Working to Solve the Housing Crisis in Egypt
Poverty takes on many forms, but in Egypt, housing is the epitome of substandard living conditions. Dismal mud brick squatter houses with no windows, no doors, no proper roofing and no protection from the environment’s weather and creatures, are the homes to more than 20 million Egyptians.
Although a vital aspect of wellbeing, housing is one the most neglected segments of Egyptian society and, being present for over 7 decades now, the housing crisis in Egypt is one of the leading issues in its country today.
The Root of Informal Housing
Needless to say, no one would live in this setting by choice. However, many Egyptians are under the crippling circumstances of housing production shortcomings accompanied by falling income and rising costs for adequate housing.
In other words, with less housing for a growing low-income population, poor families have nowhere else to turn; instead, they build their own squatter homes absent of essential qualities of safety and sanitation.
The Necessary Action
According to the Egyptian housing ministry, 2.5 million homes need to be built within a 5-year timeline to catch up with its population growth, make up for its backlog of 3 million homes and ultimately, combat the housing crisis in Egypt. Moreover, international investors are concerned with Egypt’s lack of long-term clarity.
Egypt’s government intervenes in housing projects and subjects development plans to their unforeseen policy swings. Therefore, stability both in the market and political atmosphere of Egypt are prerequisites to attracting much needed foreign investments.
The Arabtec Attempt
From 2014 to mid-2015, the Egyptian government and Arabtec, a construction services provider from the United Arab Emirates, underwent a $40 billion deal to produce a million low-cost homes, ideally relieving the housing crisis in Egypt.
The deal fell through after the Egyptian government went against previous land price agreements by demanding more from Arabtec than it could match. Arabtec could not accept this higher price, especially for the building of low-cost homes rather than the more profitable courses of middle to high-income residential projects.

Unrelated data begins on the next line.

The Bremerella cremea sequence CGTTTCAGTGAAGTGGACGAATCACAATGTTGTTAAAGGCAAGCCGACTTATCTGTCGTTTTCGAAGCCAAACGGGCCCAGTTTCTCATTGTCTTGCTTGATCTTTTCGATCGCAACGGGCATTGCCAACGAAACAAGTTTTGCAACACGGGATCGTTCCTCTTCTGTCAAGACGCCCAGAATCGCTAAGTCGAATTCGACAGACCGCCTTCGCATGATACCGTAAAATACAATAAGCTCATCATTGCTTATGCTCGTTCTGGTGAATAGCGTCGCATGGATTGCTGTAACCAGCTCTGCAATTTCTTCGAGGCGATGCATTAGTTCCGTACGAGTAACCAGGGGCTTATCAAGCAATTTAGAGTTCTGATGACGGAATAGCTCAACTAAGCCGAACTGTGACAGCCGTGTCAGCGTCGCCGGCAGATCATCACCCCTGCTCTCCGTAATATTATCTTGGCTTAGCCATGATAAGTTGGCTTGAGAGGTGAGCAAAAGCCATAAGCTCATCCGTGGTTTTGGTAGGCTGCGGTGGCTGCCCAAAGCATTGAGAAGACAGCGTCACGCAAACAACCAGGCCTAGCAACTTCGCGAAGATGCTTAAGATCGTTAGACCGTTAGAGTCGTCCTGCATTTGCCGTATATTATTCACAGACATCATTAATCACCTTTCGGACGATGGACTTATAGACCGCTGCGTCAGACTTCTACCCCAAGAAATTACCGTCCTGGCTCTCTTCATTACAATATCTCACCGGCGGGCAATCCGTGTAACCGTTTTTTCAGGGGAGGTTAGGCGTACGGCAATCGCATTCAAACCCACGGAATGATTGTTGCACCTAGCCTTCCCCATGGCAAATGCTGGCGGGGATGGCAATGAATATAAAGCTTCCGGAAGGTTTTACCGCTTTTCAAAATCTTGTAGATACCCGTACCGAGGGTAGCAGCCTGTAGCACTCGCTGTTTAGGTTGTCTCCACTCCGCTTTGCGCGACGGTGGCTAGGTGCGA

Egypt can implement the public-private partnership practice in which the government and a private sector entity reach an agreement to co-develop housing projects with incentives attracting both parties. Land prices can also be deflated to combat current inflated prices and consequently, prevent gridlock or fallouts in large-scale housing developments with foreign investors.
Finally, once development ventures are undergone, other infrastructural facets must be included — such as roads, utilities and transportation — to avoid more disconnected squatter communities from forming and expanding.
Although Egypt is in the midst of a housing crisis that has fueled the fire of poverty and substandard living conditions, all efforts are focused on extinguishing such strife-ridden issues. In fact, the government formally stated that its central aim is to tackle the prevailing housing issue after the Egypt Economic Development Conference.
Beginning in 2018, it has been reported that 150,000 low-income homes have been built and 260,000 are currently being constructed. Other housing projects are also in execution, and roads have been installed in desolate areas to promote further development.
Egypt, with the rest of the world, awaits the day that it finally climbs out of its poverty-stricken state. In the meantime, all hands are on deck to resolve the housing crisis in Egypt and provide a more prosperous future.
– Roberto Carlos Ventura